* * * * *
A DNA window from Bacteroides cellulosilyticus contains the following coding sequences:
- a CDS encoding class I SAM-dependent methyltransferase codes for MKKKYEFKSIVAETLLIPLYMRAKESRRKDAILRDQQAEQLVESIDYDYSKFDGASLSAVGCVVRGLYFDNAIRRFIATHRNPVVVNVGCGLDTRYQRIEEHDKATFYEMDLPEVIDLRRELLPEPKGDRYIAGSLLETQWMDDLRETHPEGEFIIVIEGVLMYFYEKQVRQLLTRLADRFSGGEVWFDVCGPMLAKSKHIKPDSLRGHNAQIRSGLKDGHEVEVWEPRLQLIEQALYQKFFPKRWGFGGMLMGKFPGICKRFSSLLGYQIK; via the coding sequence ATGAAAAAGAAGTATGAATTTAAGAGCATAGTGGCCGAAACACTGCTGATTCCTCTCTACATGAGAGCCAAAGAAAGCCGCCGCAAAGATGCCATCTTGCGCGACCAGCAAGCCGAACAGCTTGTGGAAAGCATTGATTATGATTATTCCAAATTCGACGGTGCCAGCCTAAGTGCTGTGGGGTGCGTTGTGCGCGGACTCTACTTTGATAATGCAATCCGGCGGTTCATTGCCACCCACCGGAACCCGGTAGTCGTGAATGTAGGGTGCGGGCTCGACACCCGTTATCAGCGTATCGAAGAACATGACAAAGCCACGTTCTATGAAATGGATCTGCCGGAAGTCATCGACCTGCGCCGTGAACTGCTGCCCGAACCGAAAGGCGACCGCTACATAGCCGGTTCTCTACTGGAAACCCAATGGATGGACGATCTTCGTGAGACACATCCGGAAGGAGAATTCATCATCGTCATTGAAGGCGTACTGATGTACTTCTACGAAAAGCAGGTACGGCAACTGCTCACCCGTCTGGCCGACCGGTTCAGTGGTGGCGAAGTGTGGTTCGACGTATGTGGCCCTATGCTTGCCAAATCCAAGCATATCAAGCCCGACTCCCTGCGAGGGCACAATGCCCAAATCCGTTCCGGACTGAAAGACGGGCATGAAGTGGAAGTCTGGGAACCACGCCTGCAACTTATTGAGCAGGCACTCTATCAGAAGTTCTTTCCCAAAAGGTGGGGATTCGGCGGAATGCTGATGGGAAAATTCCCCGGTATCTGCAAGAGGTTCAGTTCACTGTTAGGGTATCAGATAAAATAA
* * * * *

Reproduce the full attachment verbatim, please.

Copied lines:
A DNA window from Bacteroides cellulosilyticus contains the following coding sequences:
- a CDS encoding class I SAM-dependent methyltransferase codes for MKKKYEFKSIVAETLLIPLYMRAKESRRKDAILRDQQAEQLVESIDYDYSKFDGASLSAVGCVVRGLYFDNAIRRFIATHRNPVVVNVGCGLDTRYQRIEEHDKATFYEMDLPEVIDLRRELLPEPKGDRYIAGSLLETQWMDDLRETHPEGEFIIVIEGVLMYFYEKQVRQLLTRLADRFSGGEVWFDVCGPMLAKSKHIKPDSLRGHNAQIRSGLKDGHEVEVWEPRLQLIEQALYQKFFPKRWGFGGMLMGKFPGICKRFSSLLGYQIK; via the coding sequence ATGAAAAAGAAGTATGAATTTAAGAGCATAGTGGCCGAAACACTGCTGATTCCTCTCTACATGAGAGCCAAAGAAAGCCGCCGCAAAGATGCCATCTTGCGCGACCAGCAAGCCGAACAGCTTGTGGAAAGCATTGATTATGATTATTCCAAATTCGACGGTGCCAGCCTAAGTGCTGTGGGGTGCGTTGTGCGCGGACTCTACTTTGATAATGCAATCCGGCGGTTCATTGCCACCCACCGGAACCCGGTAGTCGTGAATGTAGGGTGCGGGCTCGACACCCGTTATCAGCGTATCGAAGAACATGACAAAGCCACGTTCTATGAAATGGATCTGCCGGAAGTCATCGACCTGCGCCGTGAACTGCTGCCCGAACCGAAAGGCGACCGCTACATAGCCGGTTCTCTACTGGAAACCCAATGGATGGACGATCTTCGTGAGACACATCCGGAAGGAGAATTCATCATCGTCATTGAAGGCGTACTGATGTACTTCTACGAAAAGCAGGTACGGCAACTGCTCACCCGTCTGGCCGACCGGTTCAGTGGTGGCGAAGTGTGGTTCGACGTATGTGGCCCTATGCTTGCCAAATCCAAGCATATCAAGCCCGACTCCCTGCGAGGGCACAATGCCCAAATCCGTTCCGGACTGAAAGACGGGCATGAAGTGGAAGTCTGGGAACCACGCCTGCAACTTATTGAGCAGGCACTCTATCAGAAGTTCTTTCCCAAAAGGTGGGGATTCGGCGGAATGCTGATGGGAAAATTCCCCGGTATCTGCAAGAGGTTCAGTTCACTGTTAGGGTATCAGATAAAATAA